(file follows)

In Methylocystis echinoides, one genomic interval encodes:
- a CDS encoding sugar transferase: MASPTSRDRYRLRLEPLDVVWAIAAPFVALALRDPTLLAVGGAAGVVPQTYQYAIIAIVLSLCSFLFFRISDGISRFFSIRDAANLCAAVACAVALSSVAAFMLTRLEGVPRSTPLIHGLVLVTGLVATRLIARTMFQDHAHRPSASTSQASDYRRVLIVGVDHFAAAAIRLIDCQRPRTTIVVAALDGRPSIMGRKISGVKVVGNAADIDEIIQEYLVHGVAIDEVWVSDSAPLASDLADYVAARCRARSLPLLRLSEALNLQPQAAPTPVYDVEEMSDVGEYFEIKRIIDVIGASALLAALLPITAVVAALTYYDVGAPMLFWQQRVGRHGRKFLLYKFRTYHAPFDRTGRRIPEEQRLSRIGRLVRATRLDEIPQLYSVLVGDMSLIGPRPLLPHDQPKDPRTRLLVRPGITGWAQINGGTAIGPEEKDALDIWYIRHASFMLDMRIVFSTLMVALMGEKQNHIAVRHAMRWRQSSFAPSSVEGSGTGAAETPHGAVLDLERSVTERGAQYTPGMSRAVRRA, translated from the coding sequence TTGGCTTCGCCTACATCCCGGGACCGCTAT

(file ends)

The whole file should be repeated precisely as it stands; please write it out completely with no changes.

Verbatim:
In Methylocystis echinoides, one genomic interval encodes:
- a CDS encoding sugar transferase: MASPTSRDRYRLRLEPLDVVWAIAAPFVALALRDPTLLAVGGAAGVVPQTYQYAIIAIVLSLCSFLFFRISDGISRFFSIRDAANLCAAVACAVALSSVAAFMLTRLEGVPRSTPLIHGLVLVTGLVATRLIARTMFQDHAHRPSASTSQASDYRRVLIVGVDHFAAAAIRLIDCQRPRTTIVVAALDGRPSIMGRKISGVKVVGNAADIDEIIQEYLVHGVAIDEVWVSDSAPLASDLADYVAARCRARSLPLLRLSEALNLQPQAAPTPVYDVEEMSDVGEYFEIKRIIDVIGASALLAALLPITAVVAALTYYDVGAPMLFWQQRVGRHGRKFLLYKFRTYHAPFDRTGRRIPEEQRLSRIGRLVRATRLDEIPQLYSVLVGDMSLIGPRPLLPHDQPKDPRTRLLVRPGITGWAQINGGTAIGPEEKDALDIWYIRHASFMLDMRIVFSTLMVALMGEKQNHIAVRHAMRWRQSSFAPSSVEGSGTGAAETPHGAVLDLERSVTERGAQYTPGMSRAVRRA, translated from the coding sequence TTGGCTTCGCCTACATCCCGGGACCGCTAT